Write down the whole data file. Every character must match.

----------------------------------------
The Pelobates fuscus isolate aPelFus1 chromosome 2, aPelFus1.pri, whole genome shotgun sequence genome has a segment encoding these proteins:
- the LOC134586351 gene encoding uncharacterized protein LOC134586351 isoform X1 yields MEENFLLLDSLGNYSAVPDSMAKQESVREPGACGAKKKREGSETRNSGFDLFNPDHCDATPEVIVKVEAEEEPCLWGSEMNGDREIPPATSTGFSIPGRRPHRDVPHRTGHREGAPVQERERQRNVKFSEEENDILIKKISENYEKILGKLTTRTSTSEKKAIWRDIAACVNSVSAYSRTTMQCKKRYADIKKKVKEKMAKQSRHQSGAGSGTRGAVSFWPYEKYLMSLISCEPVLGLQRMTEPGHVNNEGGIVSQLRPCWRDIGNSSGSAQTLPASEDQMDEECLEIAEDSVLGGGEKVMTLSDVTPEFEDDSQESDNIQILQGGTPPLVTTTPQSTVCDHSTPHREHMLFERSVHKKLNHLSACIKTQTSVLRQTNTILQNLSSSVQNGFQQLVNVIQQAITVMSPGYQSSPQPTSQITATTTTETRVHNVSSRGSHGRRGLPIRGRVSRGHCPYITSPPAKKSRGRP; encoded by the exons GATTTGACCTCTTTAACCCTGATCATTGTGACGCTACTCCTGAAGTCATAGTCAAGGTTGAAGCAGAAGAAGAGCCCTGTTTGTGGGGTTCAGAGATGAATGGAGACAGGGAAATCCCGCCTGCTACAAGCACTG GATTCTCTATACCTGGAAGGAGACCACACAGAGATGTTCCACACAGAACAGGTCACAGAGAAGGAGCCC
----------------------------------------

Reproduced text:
The Pelobates fuscus isolate aPelFus1 chromosome 2, aPelFus1.pri, whole genome shotgun sequence genome has a segment encoding these proteins:
- the LOC134586351 gene encoding uncharacterized protein LOC134586351 isoform X1 yields MEENFLLLDSLGNYSAVPDSMAKQESVREPGACGAKKKREGSETRNSGFDLFNPDHCDATPEVIVKVEAEEEPCLWGSEMNGDREIPPATSTGFSIPGRRPHRDVPHRTGHREGAPVQERERQRNVKFSEEENDILIKKISENYEKILGKLTTRTSTSEKKAIWRDIAACVNSVSAYSRTTMQCKKRYADIKKKVKEKMAKQSRHQSGAGSGTRGAVSFWPYEKYLMSLISCEPVLGLQRMTEPGHVNNEGGIVSQLRPCWRDIGNSSGSAQTLPASEDQMDEECLEIAEDSVLGGGEKVMTLSDVTPEFEDDSQESDNIQILQGGTPPLVTTTPQSTVCDHSTPHREHMLFERSVHKKLNHLSACIKTQTSVLRQTNTILQNLSSSVQNGFQQLVNVIQQAITVMSPGYQSSPQPTSQITATTTTETRVHNVSSRGSHGRRGLPIRGRVSRGHCPYITSPPAKKSRGRP; encoded by the exons GATTTGACCTCTTTAACCCTGATCATTGTGACGCTACTCCTGAAGTCATAGTCAAGGTTGAAGCAGAAGAAGAGCCCTGTTTGTGGGGTTCAGAGATGAATGGAGACAGGGAAATCCCGCCTGCTACAAGCACTG GATTCTCTATACCTGGAAGGAGACCACACAGAGATGTTCCACACAGAACAGGTCACAGAGAAGGAGCCC